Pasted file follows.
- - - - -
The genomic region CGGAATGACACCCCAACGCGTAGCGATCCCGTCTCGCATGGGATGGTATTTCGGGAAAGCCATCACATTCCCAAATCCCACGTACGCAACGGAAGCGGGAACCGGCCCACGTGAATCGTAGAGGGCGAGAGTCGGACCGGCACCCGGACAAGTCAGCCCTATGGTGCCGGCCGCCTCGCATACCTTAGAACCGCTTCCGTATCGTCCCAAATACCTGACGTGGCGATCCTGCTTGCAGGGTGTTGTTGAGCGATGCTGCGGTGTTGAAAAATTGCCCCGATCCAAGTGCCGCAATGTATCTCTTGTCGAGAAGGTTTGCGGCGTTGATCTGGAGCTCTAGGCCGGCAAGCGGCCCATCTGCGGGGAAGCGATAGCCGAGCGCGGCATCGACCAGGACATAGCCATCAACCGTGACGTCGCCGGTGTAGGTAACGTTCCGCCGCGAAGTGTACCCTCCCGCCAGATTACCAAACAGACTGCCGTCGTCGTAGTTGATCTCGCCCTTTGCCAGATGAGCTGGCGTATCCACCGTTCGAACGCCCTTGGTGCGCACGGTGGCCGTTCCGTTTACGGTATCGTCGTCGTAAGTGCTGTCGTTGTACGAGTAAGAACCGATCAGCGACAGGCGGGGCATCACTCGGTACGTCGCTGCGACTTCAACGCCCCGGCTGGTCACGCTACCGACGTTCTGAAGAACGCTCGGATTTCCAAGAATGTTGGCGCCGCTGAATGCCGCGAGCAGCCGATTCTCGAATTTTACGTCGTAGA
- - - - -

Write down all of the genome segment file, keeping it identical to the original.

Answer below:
The genomic region CGGAATGACACCCCAACGCGTAGCGATCCCGTCTCGCATGGGATGGTATTTCGGGAAAGCCATCACATTCCCAAATCCCACGTACGCAACGGAAGCGGGAACCGGCCCACGTGAATCGTAGAGGGCGAGAGTCGGACCGGCACCCGGACAAGTCAGCCCTATGGTGCCGGCCGCCTCGCATACCTTAGAACCGCTTCCGTATCGTCCCAAATACCTGACGTGGCGATCCTGCTTGCAGGGTGTTGTTGAGCGATGCTGCGGTGTTGAAAAATTGCCCCGATCCAAGTGCCGCAATGTATCTCTTGTCGAGAAGGTTTGCGGCGTTGATCTGGAGCTCTAGGCCGGCAAGCGGCCCATCTGCGGGGAAGCGATAGCCGAGCGCGGCATCGACCAGGACATAGCCATCAACCGTGACGTCGCCGGTGTAGGTAACGTTCCGCCGCGAAGTGTACCCTCCCGCCAGATTACCAAACAGACTGCCGTCGTCGTAGTTGATCTCGCCCTTTGCCAGATGAGCTGGCGTATCCACCGTTCGAACGCCCTTGGTGCGCACGGTGGCCGTTCCGTTTACGGTATCGTCGTCGTAAGTGCTGTCGTTGTACGAGTAAGAACCGATCAGCGACAGGCGGGGCATCACTCGGTACGTCGCTGCGACTTCAACGCCCCGGCTGGTCACGCTACCGACGTTCTGAAGAACGCTCGGATTTCCAAGAATGTTGGCGCCGCTGAATGCCGCGAGCAGCCGATTCTCGAATTTTACGTCGTAGA